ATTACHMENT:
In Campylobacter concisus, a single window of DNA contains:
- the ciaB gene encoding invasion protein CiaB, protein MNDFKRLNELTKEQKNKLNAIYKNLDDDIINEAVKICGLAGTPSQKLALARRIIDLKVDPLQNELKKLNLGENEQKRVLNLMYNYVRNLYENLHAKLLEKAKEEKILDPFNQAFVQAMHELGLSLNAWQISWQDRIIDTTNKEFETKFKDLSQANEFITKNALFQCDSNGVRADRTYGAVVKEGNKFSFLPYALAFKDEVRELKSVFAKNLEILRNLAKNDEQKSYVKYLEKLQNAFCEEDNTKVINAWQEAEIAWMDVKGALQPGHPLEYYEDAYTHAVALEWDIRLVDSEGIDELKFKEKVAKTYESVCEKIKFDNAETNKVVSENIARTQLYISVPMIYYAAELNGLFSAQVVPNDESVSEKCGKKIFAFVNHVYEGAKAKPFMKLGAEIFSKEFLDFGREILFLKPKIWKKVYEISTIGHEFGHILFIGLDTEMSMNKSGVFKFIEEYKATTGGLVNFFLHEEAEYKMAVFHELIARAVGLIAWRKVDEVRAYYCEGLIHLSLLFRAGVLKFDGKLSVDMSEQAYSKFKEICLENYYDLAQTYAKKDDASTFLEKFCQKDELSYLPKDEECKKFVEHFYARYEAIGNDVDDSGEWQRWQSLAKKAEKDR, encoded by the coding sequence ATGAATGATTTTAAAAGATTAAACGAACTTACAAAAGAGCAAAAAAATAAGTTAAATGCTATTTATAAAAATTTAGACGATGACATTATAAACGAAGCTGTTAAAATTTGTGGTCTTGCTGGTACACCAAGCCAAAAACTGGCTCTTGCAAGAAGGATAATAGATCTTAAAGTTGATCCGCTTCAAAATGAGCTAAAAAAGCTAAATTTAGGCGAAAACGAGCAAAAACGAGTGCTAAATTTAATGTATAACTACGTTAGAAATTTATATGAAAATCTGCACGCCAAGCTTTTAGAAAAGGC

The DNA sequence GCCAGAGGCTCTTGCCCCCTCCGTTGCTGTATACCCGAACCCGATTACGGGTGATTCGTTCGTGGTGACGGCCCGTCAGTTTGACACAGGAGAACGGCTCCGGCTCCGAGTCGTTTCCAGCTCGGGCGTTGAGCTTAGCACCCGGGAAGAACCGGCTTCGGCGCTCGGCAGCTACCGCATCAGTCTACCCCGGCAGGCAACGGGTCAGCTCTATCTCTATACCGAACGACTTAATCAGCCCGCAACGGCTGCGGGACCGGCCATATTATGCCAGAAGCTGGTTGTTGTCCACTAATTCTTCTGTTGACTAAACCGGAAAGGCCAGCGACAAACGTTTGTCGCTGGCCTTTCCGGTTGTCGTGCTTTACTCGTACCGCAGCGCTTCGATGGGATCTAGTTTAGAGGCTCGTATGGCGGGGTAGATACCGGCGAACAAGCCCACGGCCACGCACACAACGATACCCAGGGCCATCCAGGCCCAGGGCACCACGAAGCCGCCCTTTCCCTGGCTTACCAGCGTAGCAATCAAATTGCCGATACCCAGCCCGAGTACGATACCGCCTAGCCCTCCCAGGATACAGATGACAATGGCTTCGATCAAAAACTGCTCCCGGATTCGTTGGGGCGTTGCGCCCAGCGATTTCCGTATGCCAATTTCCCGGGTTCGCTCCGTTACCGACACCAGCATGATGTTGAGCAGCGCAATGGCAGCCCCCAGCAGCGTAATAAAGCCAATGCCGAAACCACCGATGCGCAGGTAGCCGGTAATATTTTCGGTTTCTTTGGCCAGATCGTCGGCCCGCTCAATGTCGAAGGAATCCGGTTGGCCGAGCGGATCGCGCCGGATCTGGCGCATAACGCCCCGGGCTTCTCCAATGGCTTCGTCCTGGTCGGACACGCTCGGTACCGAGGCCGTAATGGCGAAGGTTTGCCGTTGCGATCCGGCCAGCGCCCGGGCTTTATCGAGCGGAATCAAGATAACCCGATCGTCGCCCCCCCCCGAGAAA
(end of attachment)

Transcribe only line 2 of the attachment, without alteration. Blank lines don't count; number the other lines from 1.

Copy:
- the ciaB gene encoding invasion protein CiaB, protein MNDFKRLNELTKEQKNKLNAIYKNLDDDIINEAVKICGLAGTPSQKLALARRIIDLKVDPLQNELKKLNLGENEQKRVLNLMYNYVRNLYENLHAKLLEKAKEEKILDPFNQAFVQAMHELGLSLNAWQISWQDRIIDTTNKEFETKFKDLSQANEFITKNALFQCDSNGVRADRTYGAVVKEGNKFSFLPYALAFKDEVRELKSVFAKNLEILRNLAKNDEQKSYVKYLEKLQNAFCEEDNTKVINAWQEAEIAWMDVKGALQPGHPLEYYEDAYTHAVALEWDIRLVDSEGIDELKFKEKVAKTYESVCEKIKFDNAETNKVVSENIARTQLYISVPMIYYAAELNGLFSAQVVPNDESVSEKCGKKIFAFVNHVYEGAKAKPFMKLGAEIFSKEFLDFGREILFLKPKIWKKVYEISTIGHEFGHILFIGLDTEMSMNKSGVFKFIEEYKATTGGLVNFFLHEEAEYKMAVFHELIARAVGLIAWRKVDEVRAYYCEGLIHLSLLFRAGVLKFDGKLSVDMSEQAYSKFKEICLENYYDLAQTYAKKDDASTFLEKFCQKDELSYLPKDEECKKFVEHFYARYEAIGNDVDDSGEWQRWQSLAKKAEKDR, encoded by the coding sequence ATGAATGATTTTAAAAGATTAAACGAACTTACAAAAGAGCAAAAAAATAAGTTAAATGCTATTTATAAAAATTTAGACGATGACATTATAAACGAAGCTGTTAAAATTTGTGGTCTTGCTGGTACACCAAGCCAAAAACTGGCTCTTGCAAGAAGGATAATAGATCTTAAAGTTGATCCGCTTCAAAATGAGCTAAAAAAGCTAAATTTAGGCGAAAACGAGCAAAAACGAGTGCTAAATTTAATGTATAACTACGTTAGAAATTTATATGAAAATCTGCACGCCAAGCTTTTAGAAAAGGC